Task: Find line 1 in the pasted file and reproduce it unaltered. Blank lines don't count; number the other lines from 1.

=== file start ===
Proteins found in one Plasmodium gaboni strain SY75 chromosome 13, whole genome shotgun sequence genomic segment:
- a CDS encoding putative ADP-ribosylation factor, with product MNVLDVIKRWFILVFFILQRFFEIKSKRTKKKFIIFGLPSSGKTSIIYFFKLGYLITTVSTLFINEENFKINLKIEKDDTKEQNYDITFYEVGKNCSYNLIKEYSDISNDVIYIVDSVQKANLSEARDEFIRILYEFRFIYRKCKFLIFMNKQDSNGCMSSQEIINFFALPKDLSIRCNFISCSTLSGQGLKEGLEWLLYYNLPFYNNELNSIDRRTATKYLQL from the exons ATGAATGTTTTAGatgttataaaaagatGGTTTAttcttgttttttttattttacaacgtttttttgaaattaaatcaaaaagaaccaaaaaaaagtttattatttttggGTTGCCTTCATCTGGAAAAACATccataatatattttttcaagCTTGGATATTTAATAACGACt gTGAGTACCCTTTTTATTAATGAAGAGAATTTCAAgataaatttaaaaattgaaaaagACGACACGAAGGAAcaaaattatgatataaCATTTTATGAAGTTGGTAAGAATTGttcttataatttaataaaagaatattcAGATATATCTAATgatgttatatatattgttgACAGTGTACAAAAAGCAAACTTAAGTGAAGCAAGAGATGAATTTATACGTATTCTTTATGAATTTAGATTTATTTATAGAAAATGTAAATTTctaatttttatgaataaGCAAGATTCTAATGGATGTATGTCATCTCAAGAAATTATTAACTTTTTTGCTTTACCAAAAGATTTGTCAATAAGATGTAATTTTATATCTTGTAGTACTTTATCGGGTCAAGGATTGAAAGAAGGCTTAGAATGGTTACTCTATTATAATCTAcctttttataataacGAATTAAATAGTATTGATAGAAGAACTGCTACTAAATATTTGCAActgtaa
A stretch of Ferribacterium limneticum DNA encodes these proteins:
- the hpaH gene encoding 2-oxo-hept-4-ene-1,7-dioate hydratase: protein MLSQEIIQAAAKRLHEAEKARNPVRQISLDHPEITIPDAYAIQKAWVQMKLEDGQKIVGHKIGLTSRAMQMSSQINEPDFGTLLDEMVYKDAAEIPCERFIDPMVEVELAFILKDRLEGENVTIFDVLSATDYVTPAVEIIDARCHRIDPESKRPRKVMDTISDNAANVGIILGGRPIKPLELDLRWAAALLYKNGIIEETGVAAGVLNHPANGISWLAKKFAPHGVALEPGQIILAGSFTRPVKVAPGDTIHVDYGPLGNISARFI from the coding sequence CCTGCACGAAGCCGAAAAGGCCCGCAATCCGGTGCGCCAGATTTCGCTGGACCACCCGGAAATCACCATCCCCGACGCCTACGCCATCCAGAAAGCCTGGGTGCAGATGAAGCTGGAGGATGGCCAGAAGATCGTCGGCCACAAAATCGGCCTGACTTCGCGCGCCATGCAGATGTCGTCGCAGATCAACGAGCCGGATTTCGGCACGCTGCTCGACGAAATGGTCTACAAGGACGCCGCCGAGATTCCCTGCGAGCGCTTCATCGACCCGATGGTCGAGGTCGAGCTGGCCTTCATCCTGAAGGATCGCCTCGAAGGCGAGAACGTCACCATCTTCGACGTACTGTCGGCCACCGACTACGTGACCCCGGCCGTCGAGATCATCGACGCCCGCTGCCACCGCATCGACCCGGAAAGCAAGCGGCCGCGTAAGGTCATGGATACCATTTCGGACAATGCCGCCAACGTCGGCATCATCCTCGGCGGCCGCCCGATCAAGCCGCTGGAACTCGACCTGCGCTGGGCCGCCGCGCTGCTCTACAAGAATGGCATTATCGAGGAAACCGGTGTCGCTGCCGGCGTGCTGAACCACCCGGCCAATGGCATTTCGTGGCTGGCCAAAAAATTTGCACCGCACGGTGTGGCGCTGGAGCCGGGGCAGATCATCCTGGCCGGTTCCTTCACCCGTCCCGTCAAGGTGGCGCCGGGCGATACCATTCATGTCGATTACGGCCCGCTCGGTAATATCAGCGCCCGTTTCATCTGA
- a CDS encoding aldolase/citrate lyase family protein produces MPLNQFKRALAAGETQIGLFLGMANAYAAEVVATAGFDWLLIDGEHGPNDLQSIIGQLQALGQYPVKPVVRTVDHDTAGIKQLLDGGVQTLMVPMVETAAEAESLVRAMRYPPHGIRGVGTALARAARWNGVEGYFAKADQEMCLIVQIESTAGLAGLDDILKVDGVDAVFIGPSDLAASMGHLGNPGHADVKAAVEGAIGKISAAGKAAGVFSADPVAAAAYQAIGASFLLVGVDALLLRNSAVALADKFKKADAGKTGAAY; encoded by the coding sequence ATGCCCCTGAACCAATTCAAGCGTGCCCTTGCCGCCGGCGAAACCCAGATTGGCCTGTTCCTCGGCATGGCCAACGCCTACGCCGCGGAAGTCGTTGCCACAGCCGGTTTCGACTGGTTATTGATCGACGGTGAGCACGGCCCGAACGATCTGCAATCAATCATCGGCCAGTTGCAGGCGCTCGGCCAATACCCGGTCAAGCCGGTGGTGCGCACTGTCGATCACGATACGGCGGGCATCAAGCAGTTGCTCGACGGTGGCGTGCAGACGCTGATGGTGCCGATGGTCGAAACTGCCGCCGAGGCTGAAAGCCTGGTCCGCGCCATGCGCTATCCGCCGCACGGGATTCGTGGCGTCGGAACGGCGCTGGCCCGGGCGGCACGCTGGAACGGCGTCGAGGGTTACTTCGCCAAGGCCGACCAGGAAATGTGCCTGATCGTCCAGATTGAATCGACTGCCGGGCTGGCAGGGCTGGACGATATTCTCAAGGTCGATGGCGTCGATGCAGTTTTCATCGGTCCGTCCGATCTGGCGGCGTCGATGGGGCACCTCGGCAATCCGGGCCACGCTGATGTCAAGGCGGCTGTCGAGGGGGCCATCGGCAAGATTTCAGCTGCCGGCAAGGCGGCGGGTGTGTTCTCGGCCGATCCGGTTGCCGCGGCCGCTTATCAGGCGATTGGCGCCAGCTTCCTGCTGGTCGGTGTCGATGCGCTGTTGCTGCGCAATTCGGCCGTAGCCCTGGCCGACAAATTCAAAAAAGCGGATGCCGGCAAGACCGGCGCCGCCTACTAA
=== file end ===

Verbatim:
Proteins found in one Plasmodium gaboni strain SY75 chromosome 13, whole genome shotgun sequence genomic segment: